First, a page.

Vitamin E

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Vitamin E
Drug class
Tocopherol, alpha-.svg
The α-tocopherol form of vitamin E
Class identifiers
Use Vitamin E deficiency, antioxidant
ATC code A11H
Biological target Reactive oxygen species
Clinical data
Drugs.com MedFacts Natural Products
External links
MeSH D014810

Vitamin E refers to a group of compounds that include both tocopherols and tocotrienols.[1] Of the many different forms of vitamin E, γ-tocopherol is the most common form found in the North American diet.[2] γ-Tocopherol can be found in corn oil, soybean oil, margarine, and dressings.[3][4] α-tocopherol, the most biologically active form of vitamin E, is the second-most common form of vitamin E in the diet. This variant can be found most abundantly in wheat germ oil, sunflower, and safflower oils.[4][5] As a fat-soluble antioxidant, it stops the production of reactive oxygen species formed when fat undergoes oxidation.[6][7][8] Regular consumption of more than 1,000 mg (1,500 IU) of tocopherols per day[9] may be expected to cause hypervitaminosis E, with an associated risk of vitamin K deficiency and consequently of bleeding problems.

Forms[edit]

The nutritional content of vitamin E is defined by α-tocopherol activity. The molecules that contribute α-tocopherol activity are four tocopherols and four tocotrienols, identified by the prefixes alpha- (α-), beta- (β-), gamma- (γ-), and delta- (δ-).[10] Natural tocopherols occur in the RRR-configuration only. The synthetic form contains eight different stereoisomers and is called 'all-rac'-α-tocopherol.[11] Water-soluble forms such as d-alpha-tocopheryl succinate are used as food additive.[citation needed]

α-Tocopherol[edit]

Sample of α-tocopherol, one of the various forms of vitamin E

alpha-Tocopherol is an important lipid-soluble antioxidant. It performs its functions as antioxidant in the glutathione peroxidase pathway,[12] and it protects cell membranes from oxidation by reacting with lipid radicals produced in the lipid peroxidation chain reaction.[7][13] This removes the free radical intermediates and prevents the oxidation reaction from continuing. The oxidized α-tocopheroxyl radicals produced in this process may be recycled back to the active reduced form through reduction by other antioxidants, such as ascorbate, retinol or ubiquinol.[14] Other forms of vitamin E have their own unique properties; for example, γ-tocopherol is a nucleophile that can react with electrophilic mutagens.[15]

Tocotrienols[edit]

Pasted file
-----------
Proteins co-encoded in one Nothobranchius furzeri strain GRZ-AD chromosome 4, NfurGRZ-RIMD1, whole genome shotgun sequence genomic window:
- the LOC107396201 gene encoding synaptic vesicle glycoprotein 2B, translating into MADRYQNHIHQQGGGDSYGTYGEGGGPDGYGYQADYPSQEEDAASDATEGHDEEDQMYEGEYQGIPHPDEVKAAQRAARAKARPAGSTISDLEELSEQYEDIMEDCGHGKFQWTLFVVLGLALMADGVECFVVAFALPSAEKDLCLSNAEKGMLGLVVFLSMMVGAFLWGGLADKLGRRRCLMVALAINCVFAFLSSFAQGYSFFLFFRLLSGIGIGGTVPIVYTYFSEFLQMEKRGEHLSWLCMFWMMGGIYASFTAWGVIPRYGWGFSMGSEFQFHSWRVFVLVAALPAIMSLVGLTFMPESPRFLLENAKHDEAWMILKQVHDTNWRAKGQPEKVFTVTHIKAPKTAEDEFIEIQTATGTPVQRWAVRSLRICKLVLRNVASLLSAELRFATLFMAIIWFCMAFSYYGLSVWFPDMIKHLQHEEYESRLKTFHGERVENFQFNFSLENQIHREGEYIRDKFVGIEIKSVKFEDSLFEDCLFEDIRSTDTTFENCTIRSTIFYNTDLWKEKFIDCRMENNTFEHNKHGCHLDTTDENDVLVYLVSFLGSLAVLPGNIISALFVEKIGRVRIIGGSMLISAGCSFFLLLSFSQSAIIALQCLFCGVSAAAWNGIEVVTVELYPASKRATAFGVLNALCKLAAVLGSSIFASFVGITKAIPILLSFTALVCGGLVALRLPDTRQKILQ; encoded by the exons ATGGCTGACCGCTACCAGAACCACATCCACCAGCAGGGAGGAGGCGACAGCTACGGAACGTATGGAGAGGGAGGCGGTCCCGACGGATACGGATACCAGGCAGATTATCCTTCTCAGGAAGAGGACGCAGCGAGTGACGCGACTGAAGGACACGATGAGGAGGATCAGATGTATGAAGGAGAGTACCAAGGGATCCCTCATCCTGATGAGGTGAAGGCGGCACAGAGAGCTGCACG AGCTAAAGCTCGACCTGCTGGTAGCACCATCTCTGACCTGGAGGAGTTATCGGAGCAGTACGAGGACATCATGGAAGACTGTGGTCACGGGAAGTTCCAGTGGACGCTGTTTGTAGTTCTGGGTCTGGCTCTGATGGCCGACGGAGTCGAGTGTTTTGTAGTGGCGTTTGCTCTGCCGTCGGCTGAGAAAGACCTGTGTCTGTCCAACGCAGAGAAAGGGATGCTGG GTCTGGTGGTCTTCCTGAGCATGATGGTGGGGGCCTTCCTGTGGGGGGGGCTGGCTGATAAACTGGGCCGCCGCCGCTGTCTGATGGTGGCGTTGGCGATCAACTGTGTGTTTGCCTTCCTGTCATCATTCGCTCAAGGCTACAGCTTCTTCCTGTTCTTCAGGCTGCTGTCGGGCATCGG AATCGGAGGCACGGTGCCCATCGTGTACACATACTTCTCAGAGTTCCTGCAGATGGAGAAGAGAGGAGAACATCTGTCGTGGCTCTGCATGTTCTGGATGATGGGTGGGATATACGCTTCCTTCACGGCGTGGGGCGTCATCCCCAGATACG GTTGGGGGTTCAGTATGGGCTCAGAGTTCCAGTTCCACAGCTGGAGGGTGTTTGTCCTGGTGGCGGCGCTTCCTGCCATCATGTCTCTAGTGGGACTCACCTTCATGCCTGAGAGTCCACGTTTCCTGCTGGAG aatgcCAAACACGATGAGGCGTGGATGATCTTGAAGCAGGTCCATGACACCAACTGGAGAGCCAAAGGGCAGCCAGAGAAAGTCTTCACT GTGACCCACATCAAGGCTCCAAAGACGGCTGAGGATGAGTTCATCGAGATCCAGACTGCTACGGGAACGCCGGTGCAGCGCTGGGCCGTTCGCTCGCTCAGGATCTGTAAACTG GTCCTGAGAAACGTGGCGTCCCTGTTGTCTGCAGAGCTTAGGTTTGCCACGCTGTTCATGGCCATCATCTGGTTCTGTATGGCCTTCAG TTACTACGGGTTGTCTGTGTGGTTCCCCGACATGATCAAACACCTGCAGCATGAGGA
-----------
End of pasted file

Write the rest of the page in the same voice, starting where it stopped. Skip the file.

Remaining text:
Compared with tocopherols, tocotrienols are sparsely studied.[16][17][18] In 2006, less than 1% of PubMed papers on vitamin E relate to tocotrienols.[19] Continuing investigations into the potential pharmacological potential of tocotrienols continues. Tocotrienols may have specialized roles in protecting neurons from damage[19] and cholesterol reduction[20] by inhibiting the activity of HMG-CoA reductase; δ-tocotrienol blocks processing of sterol regulatory element-binding proteins (SREBPs).

Oral consumption of tocotrienols is also thought to protect against stroke-associated brain damage in vivo.[21]

Functions[edit]

Vitamin E has many biological functions, the antioxidant function being the best known.[22] Other functions include enzymatic activities, gene expression, and neurological function(s).[citation needed]

  • As an antioxidant, vitamin E acts as a peroxyl radical scavenger, disabling the production of damaging free radicals in tissues, by reacting with them to form a tocopheryl radical, which will then be reduced by a hydrogen donor (such as vitamin C) and thus return to its reduced state.[23] As it is fat-soluble, it is incorporated into cell membranes, which protects them from oxidative damage. Vitamin E has also found use as a commercial antioxidant in ultra high molecular weight polyethylene (UHMWPE) used in hip and knee implants to replace faulty joints, to help resist oxidation.[24]
  • As an enzymatic activity regulator, for instance, protein kinase C (PKC), which plays a role in smooth muscle growth, can be inhibited by α-tocopherol. α-Tocopherol has a stimulatory effect on the dephosphorylation enzyme, protein phosphatase 2A, which in turn, cleaves phosphate groups from PKC, leading to its deactivation, bringing the smooth muscle growth to a halt.[25]